With Black Lives Matter 10 days ago, Leipzig had its second-largest protest in recent memory, since the anti-LEGIDA protests of 2015. As I stood on top of the truck acting as a makeshift stage, I pulled out my wrinkled speech, itself coated in a thin film of sweat and anticipation.
I knew that I had no need to doubt myself. I knew what I wanted to say. I memorized my message from the heart. The enemy whom I was denouncing was not new. Rather, it was an old enemy with whom I was well acquainted and, indeed, with whom I have been in direct combat since birth:
“To be a Negro in this country and to be relatively conscious is to be in a rage almost all the time.” – James Baldwin (1965)
My name is Antar Rashiq Keith, an African-American born to a working-class family in the Bronx, New York, in 1985. Throughout my life, I have gained firsthand knowledge of structural discrimination in the United States.
I pursued my B.A. in Adolescent Education in English Literature and M.A. in National and Transnational Studies before settling in Leipzig, Germany. With over 10 years’ experience as an English educator in inner-city regions of the United States and Germany, I enjoy fostering stronger transnational ties between U.S. and German youth, working professionals, and active NATO military.
My political consciousness was molded from an early age by a family with ties to human-rights advocacy in the face of stark structural inequity.
My mother, Iseult Keith, PhD, was employed as a social worker in New York State’s Sing Sing prison, providing guidance and counseling to the incarcerated.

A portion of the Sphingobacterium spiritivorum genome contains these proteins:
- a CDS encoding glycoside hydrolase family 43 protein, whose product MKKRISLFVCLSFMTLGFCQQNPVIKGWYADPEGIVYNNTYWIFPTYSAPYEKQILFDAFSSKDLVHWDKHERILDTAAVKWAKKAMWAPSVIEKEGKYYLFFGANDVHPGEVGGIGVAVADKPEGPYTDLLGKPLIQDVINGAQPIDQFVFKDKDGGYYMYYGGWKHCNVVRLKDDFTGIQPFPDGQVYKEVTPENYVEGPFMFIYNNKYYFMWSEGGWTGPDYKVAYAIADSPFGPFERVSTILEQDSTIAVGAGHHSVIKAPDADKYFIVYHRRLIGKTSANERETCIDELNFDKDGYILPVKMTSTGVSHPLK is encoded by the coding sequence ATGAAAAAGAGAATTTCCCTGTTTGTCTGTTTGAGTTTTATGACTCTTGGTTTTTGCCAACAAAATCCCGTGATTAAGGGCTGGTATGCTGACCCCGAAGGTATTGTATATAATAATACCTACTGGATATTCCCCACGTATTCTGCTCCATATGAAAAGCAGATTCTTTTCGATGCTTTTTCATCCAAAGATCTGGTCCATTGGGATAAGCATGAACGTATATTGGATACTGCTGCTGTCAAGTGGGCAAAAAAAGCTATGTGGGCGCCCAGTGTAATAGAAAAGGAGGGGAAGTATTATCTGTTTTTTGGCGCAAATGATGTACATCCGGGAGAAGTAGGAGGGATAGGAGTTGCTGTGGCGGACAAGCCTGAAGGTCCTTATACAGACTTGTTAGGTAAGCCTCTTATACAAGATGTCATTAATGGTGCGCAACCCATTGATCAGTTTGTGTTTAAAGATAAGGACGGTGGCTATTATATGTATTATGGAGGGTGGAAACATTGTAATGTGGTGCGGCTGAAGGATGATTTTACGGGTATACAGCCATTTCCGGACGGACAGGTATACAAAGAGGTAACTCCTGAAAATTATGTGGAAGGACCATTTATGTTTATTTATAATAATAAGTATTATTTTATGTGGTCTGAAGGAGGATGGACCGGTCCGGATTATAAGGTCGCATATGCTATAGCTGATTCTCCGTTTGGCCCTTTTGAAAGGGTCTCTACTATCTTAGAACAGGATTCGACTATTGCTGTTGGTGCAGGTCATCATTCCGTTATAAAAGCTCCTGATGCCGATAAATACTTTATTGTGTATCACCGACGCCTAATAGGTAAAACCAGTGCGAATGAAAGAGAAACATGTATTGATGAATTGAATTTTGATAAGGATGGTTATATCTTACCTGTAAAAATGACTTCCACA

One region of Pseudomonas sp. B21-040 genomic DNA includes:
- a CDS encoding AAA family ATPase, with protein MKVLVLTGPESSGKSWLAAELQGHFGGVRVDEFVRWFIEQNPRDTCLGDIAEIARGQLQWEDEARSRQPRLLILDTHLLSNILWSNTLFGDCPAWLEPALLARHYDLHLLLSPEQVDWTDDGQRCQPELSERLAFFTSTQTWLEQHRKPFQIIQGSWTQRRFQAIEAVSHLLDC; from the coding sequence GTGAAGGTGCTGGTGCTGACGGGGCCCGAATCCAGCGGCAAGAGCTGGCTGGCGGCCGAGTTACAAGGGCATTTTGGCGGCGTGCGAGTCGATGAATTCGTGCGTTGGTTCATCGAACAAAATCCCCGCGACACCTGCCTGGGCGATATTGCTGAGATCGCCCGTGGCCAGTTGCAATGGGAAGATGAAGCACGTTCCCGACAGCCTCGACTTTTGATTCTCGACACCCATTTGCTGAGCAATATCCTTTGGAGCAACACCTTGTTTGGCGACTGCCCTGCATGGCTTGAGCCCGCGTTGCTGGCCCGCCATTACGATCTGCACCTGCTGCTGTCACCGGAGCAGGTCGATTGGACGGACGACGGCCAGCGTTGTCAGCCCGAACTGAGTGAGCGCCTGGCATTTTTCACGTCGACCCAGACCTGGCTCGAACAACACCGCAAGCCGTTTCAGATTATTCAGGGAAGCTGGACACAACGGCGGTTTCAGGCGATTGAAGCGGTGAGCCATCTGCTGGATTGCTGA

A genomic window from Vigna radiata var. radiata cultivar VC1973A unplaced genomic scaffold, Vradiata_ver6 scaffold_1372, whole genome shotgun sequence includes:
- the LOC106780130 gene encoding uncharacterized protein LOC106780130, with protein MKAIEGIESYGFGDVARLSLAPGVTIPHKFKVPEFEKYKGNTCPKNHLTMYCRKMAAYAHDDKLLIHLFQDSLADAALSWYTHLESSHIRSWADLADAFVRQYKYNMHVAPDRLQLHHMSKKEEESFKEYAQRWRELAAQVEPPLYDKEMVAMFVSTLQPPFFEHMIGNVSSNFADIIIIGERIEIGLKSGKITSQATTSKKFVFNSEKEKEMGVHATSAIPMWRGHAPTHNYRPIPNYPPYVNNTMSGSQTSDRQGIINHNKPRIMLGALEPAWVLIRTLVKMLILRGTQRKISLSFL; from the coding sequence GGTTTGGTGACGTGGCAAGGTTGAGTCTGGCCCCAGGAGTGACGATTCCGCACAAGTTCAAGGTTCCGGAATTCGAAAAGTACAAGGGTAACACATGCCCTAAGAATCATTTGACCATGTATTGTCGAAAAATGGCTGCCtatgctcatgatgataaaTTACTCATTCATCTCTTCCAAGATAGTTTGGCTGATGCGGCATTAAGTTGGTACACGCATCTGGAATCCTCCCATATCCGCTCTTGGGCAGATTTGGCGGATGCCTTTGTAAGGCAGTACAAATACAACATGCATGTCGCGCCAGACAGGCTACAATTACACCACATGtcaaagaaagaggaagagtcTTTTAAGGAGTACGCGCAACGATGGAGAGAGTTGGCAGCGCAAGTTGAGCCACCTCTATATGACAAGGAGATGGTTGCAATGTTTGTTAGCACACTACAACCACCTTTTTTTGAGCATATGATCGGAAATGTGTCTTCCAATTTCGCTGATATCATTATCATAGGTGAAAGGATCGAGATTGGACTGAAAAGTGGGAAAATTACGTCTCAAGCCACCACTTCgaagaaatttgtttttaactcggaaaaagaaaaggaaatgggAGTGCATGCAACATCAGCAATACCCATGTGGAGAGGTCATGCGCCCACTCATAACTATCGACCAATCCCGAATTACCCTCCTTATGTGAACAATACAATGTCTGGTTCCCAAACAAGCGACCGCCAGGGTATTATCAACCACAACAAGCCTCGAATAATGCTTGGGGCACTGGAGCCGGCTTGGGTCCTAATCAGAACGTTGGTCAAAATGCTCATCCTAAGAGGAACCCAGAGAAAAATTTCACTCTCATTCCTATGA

My father, William “Bill” Keith, was a poet, teacher, Civil Rights activist and ally of Malcolm X, and Black Arts Movement avant-garde artist. He was also a two-time victim of predatory policing, the broken justice system, and mass incarceration.
With Malcolm X’s widow, Betty Shabazz, my father founded the Malcolm X Arts Foundation in the mid-1970s in Harlem, New York City. There, he taught trade skills to the formerly incarcerated.
Later, my father organized a special program in coordination with the National Endowment of the Arts to enable low-risk inmates to travel with him to Morocco in order to experience a different culture and inspire new imaginations for a better world.
As Bill and Iseult’s son, I aim to build on their legacy through progressive action on the policy level. In doing so, I focus on what I have identified as the triple evils of police brutality, mass incarceration, and voter suppression.
Predatory policing in black and brown communities is used to contain poverty and its resultant violence. Such socioeconomic disparities are not created by accident in a vacuum, but rather by design in a capitalist system which does not extend its bounty to black and brown bodies.
Survivors of predatory policing often find themselves locked in a for-profit system known as mass incarceration. Some experts call this the prison-industrial complex, by which U.S. states sign agreements with private-prison contractors to acquire state contracts for prison construction. In turn, the contractors must maintain a certain number of incarcerated at all times.
Black and brown bodies, and increasingly low-socioeconomic-status whites, are the primary victims of this industry.
This prison-industrial complex has also had devastating political ramifications: Those charged with felonies subsequently lose the right to vote and, by dint of that fact, their political self-determination to change the system that targeted them disproportionately in the first place.